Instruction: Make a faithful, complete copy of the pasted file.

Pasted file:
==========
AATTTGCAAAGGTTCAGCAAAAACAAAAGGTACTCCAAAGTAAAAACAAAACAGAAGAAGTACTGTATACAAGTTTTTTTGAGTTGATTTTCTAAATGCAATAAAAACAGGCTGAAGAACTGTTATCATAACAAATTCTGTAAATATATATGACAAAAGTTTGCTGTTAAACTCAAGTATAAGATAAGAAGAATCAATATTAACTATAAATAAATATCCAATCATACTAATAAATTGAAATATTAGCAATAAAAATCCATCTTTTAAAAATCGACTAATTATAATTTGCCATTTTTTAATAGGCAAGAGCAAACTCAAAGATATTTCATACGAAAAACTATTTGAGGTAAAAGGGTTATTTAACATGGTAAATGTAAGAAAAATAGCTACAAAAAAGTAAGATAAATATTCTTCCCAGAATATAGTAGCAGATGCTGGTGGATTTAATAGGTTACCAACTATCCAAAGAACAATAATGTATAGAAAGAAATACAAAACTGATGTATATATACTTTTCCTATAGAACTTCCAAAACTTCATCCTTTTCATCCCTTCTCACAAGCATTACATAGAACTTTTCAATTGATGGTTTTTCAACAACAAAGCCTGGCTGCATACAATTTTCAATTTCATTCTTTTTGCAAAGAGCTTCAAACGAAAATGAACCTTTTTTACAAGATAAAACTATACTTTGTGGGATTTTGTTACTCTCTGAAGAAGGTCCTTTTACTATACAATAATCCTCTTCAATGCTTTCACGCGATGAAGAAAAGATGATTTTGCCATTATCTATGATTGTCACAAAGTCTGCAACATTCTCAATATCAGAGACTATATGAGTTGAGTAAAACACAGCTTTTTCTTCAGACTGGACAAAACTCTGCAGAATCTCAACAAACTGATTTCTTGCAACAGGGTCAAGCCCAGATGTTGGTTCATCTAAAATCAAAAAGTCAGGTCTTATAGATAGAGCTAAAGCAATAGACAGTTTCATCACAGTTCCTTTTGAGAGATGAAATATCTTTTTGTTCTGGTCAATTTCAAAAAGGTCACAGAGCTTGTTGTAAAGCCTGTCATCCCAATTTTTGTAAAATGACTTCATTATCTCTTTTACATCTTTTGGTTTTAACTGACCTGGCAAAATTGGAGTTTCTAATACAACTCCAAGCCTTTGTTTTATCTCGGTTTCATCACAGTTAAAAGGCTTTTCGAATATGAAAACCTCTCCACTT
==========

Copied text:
AATTTGCAAAGGTTCAGCAAAAACAAAAGGTACTCCAAAGTAAAAACAAAACAGAAGAAGTACTGTATACAAGTTTTTTTGAGTTGATTTTCTAAATGCAATAAAAACAGGCTGAAGAACTGTTATCATAACAAATTCTGTAAATATATATGACAAAAGTTTGCTGTTAAACTCAAGTATAAGATAAGAAGAATCAATATTAACTATAAATAAATATCCAATCATACTAATAAATTGAAATATTAGCAATAAAAATCCATCTTTTAAAAATCGACTAATTATAATTTGCCATTTTTTAATAGGCAAGAGCAAACTCAAAGATATTTCATACGAAAAACTATTTGAGGTAAAAGGGTTATTTAACATGGTAAATGTAAGAAAAATAGCTACAAAAAAGTAAGATAAATATTCTTCCCAGAATATAGTAGCAGATGCTGGTGGATTTAATAGGTTACCAACTATCCAAAGAACAATAATGTATAGAAAGAAATACAAAACTGATGTATATATACTTTTCCTATAGAACTTCCAAAACTTCATCCTTTTCATCCCTTCTCACAAGCATTACATAGAACTTTTCAATTGATGGTTTTTCAACAACAAAGCCTGGCTGCATACAATTTTCAATTTCATTCTTTTTGCAAAGAGCTTCAAACGAAAATGAACCTTTTTTACAAGATAAAACTATACTTTGTGGGATTTTGTTACTCTCTGAAGAAGGTCCTTTTACTATACAATAATCCTCTTCAATGCTTTCACGCGATGAAGAAAAGATGATTTTGCCATTATCTATGATTGTCACAAAGTCTGCAACATTCTCAATATCAGAGACTATATGAGTTGAGTAAAACACAGCTTTTTCTTCAGACTGGACAAAACTCTGCAGAATCTCAACAAACTGATTTCTTGCAACAGGGTCAAGCCCAGATGTTGGTTCATCTAAAATCAAAAAGTCAGGTCTTATAGATAGAGCTAAAGCAATAGACAGTTTCATCACAGTTCCTTTTGAGAGATGAAATATCTTTTTGTTCTGGTCAATTTCAAAAAGGTCACAGAGCTTGTTGTAAAGCCTGTCATCCCAATTTTTGTAAAATGACTTCATTATCTCTTTTACATCTTTTGGTTTTAACTGACCTGGCAAAATTGGAGTTTCTAATACAACTCCAAGCCTTTGTTTTATCTCGGTTTCATCACAGTTAAAAGGCTTTTCGAATATGAAAACCTCTCCACTT